Like many LGBT individuals struggling with the decision to come out, [our transgender daughter] was faced with what seemed like an unsolvable dilemma: Either continue to deny who she really was or come out and risk losing her entire world of family, friends, and faith. This inner battle drove her to consider suicide.
The overly simplistic, often negative message about LGBT individuals from the church that was so important to her upbringing only served to aggravate that situation.
When I hear pronouncements about an “ideology of gender,” they simply do not ring true for me. The only choice that transgender individuals make is whether or not to embrace who they are and live their lives openly as their authentic selves in the face of the rejection, discrimination, bigotry, and even violence that they know they may have to endure.
We as a church need to do some serious self-examination and to take responsibility.
I’ve heard warnings about falling into the sin of trying to replace the creator. Are we guilty of that sin when we look at a transgender person and have the hubris to deny who God has made?
I pray that the church will be open to learning and embracing the truth about transgender individuals who have the same inherent value and dignity as all human beings. Perhaps we all need to have a little more humility and a little more faith in who God has created.
Norma Pimentel, director of Catholic Charities of the Rio Grande Valley, challenges the family separation policy at the border
The ‘caravan’ is a group of families who are coming together to try to keep themselves safe because crossing through Mexico and other countries is not very safe.
We hear a lot of things that make people afraid of the caravan. But the reason the caravan exists -- why families come to the United States -- is because they fear for their families and hope that they can find protection in the United States.
What I know of the people who come from Central America is they are families and children who are desperate to find relief and protection.
Let me tell you a story about one of the separated families that we welcomed:
They were separated for over a month. As I was walking with a child and her mother to a room to go to sleep, and the child turns and tells me, “today, I am not going to cry.” I said, “what do you mean?” She said, “I have been crying every single day since I was separated from my mom – over a month. And tonight I am sleeping with mom.”
I don’t know how we can be a part of hurting a child that way.
Our policies are causing the pain.
The administration is enforcing policies that are not humane for the families.
Sister Helen Prejean, CSJ challenges the use of the death penalty:
When you accompany someone to the execution, as I have as a spiritual advisor, everything becomes very crystallized, distilled, and stripped to the essentials.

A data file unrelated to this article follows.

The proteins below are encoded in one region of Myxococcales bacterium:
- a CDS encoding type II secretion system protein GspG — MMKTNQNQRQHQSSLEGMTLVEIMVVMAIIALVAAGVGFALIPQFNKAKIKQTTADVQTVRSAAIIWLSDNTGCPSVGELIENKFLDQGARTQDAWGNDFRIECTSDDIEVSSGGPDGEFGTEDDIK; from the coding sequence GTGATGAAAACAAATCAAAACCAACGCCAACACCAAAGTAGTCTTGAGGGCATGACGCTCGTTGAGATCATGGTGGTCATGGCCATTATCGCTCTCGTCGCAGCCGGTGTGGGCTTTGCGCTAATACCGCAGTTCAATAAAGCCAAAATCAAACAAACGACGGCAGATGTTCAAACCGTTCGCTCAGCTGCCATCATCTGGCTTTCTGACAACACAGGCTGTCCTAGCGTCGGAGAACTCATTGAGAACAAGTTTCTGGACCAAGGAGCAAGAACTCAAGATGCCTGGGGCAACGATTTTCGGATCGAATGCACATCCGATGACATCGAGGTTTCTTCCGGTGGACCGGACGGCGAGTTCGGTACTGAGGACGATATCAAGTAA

You are in this building in the middle of the night, and all these people are organized to kill this man.
And the gospel comes to you as it never has before:
Are you for compassion, or are you for violence?
Are you for mercy, or are you for vengeance?
Are you for love, or are you for hate?
Are you for life, or are you for death?
On death row I grasped with such solidity and fire the grace of God in all human beings, the dignity in all human beings.
I am not saying that Patrick Sonnier was a hero. I do not want to glorify him. He did the most terrible crime of all. He killed.
But he was a human being, and he had a transcendence, a dignity.
He—like each of us—was more than the worst thing he had done in his life.
Prejean, Helen. “Would Jesus Pull the Switch?,” Salt of the Earth, 1997
Dr. Sylvia Hood Washington, an environmental science researcher, challenges Catholics to work for climate justice:
Our way of living is costing human beings their lives.
We need to embrace the truth that we have limited resources. We now live on a planet that has been compromised for everyone, rich and poor, black and white.
We have to absorb the fact that if we don’t change our ways, we will destroy the planet for the next generation and the generation after that. Within 100 years there may be very few people who can survive this planet above ground.
Catholics are not supposed to just go to church and sit there doing rosaries and adorations. That’s not what our faith is all about. We’re called to mission. That’s what’s scarier, because it’s hard to leave our comfort zone.
Don’t purposely stay ignorant and don’t cling to someone because they’re telling you that you don’t have to change your way of life.
We need to educate ourselves, accept the truth, and act on that truth.
Gospel: John 20:1-18